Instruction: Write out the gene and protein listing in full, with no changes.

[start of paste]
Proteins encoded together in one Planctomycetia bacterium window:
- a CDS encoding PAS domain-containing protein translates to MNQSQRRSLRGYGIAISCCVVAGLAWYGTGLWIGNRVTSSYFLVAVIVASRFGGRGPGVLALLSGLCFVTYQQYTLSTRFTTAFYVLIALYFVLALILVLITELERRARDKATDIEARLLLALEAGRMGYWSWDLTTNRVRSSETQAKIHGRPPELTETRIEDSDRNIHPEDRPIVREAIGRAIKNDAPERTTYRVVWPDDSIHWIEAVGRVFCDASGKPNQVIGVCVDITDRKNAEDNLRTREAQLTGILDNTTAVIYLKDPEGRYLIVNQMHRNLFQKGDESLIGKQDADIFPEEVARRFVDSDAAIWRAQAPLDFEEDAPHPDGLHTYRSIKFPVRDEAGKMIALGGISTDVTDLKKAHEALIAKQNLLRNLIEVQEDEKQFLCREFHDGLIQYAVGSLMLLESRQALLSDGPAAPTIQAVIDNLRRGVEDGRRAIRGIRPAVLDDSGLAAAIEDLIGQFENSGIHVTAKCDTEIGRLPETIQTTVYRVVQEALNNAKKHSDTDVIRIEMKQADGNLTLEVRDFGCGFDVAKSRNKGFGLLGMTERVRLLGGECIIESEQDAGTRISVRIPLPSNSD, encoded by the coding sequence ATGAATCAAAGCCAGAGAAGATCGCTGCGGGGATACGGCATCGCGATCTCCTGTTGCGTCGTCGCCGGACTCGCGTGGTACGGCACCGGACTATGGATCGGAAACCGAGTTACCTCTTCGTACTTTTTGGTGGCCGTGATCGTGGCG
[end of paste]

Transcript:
Proteins encoded together in one Planctomycetia bacterium window:
- a CDS encoding PAS domain-containing protein translates to MNQSQRRSLRGYGIAISCCVVAGLAWYGTGLWIGNRVTSSYFLVAVIVASRFGGRGPGVLALLSGLCFVTYQQYTLSTRFTTAFYVLIALYFVLALILVLITELERRARDKATDIEARLLLALEAGRMGYWSWDLTTNRVRSSETQAKIHGRPPELTETRIEDSDRNIHPEDRPIVREAIGRAIKNDAPERTTYRVVWPDDSIHWIEAVGRVFCDASGKPNQVIGVCVDITDRKNAEDNLRTREAQLTGILDNTTAVIYLKDPEGRYLIVNQMHRNLFQKGDESLIGKQDADIFPEEVARRFVDSDAAIWRAQAPLDFEEDAPHPDGLHTYRSIKFPVRDEAGKMIALGGISTDVTDLKKAHEALIAKQNLLRNLIEVQEDEKQFLCREFHDGLIQYAVGSLMLLESRQALLSDGPAAPTIQAVIDNLRRGVEDGRRAIRGIRPAVLDDSGLAAAIEDLIGQFENSGIHVTAKCDTEIGRLPETIQTTVYRVVQEALNNAKKHSDTDVIRIEMKQADGNLTLEVRDFGCGFDVAKSRNKGFGLLGMTERVRLLGGECIIESEQDAGTRISVRIPLPSNSD, encoded by the coding sequence ATGAATCAAAGCCAGAGAAGATCGCTGCGGGGATACGGCATCGCGATCTCCTGTTGCGTCGTCGCCGGACTCGCGTGGTACGGCACCGGACTATGGATCGGAAACCGAGTTACCTCTTCGTACTTTTTGGTGGCCGTGATCGTGGCG